(2003 to 2005)


Thu Apr 22 18:57:00 UTC+1000 2004


I just had an ah-ha moment, that I actually had some time ago but was too delerious at the time to verbalise.

Some time ago, I posted a comment that said something along the lines of Orwell was wrong, but I couldn't remember why.

Well it came to me this evening, at least something did, and I suspect this is it.

See Orwell coined the term doublethink, but he also described a language, Newspeak. His language really wasn't that amazing, it was basically a constrained version of English. The thing was he explained how this constrained version of English, Newspeak, was designed to fundamentally repress people.

Uh-oh, thinking lots of things, getting them down quick:

English loads words, they have more than one meaning. Existing words are picked to describe new concepts, adding or altering language.

There are many words to express the same concept.

This is the breeding ground for double think. Doublethink is the failing of logic in a human mind.

Further our language has sarcasm.

We don't have a language that liberates people at all. Nor do we have a language that facilitates clear communication.

I frequently realise that even when I have a conversation with someone where all the language indicates that we understand each other, that we in fact do not.

People regularly fail to understand me, because they don't understand the language that I have implicitly asserted.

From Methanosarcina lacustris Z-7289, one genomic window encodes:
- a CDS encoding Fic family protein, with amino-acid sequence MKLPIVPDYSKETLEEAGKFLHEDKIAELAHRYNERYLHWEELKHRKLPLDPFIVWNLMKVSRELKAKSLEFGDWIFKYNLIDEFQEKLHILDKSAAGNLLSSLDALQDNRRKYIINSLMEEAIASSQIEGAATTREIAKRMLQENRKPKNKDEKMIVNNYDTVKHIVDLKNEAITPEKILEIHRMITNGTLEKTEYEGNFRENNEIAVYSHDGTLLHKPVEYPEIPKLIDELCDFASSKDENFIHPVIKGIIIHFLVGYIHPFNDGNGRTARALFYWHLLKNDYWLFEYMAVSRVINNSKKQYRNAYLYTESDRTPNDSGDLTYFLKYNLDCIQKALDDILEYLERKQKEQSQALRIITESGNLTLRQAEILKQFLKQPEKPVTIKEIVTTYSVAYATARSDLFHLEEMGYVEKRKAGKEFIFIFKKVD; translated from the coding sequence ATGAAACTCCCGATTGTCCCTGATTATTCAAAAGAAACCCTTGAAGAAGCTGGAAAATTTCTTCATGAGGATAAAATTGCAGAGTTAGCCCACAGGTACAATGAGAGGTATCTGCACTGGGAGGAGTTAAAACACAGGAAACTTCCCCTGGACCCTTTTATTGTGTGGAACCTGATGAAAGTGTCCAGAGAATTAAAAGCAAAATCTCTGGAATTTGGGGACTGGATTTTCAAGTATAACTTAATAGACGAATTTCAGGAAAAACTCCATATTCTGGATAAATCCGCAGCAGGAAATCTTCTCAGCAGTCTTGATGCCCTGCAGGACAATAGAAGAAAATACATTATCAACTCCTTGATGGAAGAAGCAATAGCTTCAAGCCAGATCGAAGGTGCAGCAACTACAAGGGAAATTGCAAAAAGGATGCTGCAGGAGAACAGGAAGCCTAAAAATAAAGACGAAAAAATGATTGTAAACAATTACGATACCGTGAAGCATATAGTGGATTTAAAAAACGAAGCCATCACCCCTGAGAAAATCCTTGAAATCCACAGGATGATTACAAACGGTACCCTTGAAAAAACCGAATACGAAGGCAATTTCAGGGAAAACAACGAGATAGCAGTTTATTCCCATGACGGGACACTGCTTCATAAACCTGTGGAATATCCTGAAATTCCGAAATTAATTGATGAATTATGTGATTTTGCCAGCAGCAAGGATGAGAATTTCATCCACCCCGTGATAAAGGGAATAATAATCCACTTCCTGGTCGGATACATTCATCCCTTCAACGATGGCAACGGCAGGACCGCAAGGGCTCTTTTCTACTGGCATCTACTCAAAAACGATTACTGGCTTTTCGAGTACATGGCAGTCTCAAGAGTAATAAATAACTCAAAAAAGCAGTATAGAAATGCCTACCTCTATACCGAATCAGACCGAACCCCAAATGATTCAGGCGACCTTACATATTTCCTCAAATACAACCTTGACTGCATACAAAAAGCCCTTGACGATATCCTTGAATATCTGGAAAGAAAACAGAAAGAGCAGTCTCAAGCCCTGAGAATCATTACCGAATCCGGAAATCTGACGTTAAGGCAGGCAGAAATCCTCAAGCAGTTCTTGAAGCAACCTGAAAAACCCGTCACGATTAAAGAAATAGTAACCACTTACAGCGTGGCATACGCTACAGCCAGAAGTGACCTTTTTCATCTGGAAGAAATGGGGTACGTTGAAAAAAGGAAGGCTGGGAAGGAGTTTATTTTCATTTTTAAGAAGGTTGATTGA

By simplifing and heavily constraining language we would facilitate a clear and regular exchange of concepts. I don't actually beleive this entirely, but we'd be doing far better than we do with English.

Regularly people exploit language features such as uncommon words, metaphor, irony, etc. that have a tendancy to cause communication to fail.

It kind of feels like a conspiracy theory in and of itself, that we would have a deliberately vague language. It is not a 'rich' language, because of the way it is used. Perhaps such a language is useful for some reason, facilitating understanding to be found through an 'accident' of communication, this might be particularly true of a system that learns in the same way that the human brain does.

I think of computer systems and how they communicate. Protocol is very important to transfer meaningful information. If the language is complex even the people who know it as a first-language may fail in their usage of it. Failure in the usage of language implicitly leads to a failure in communication.

Anyway, those are my few random thoughts for the evening, I know I didn't express them very well, but at least I know what I mean.


Copyright © 2003-2005 John Elliot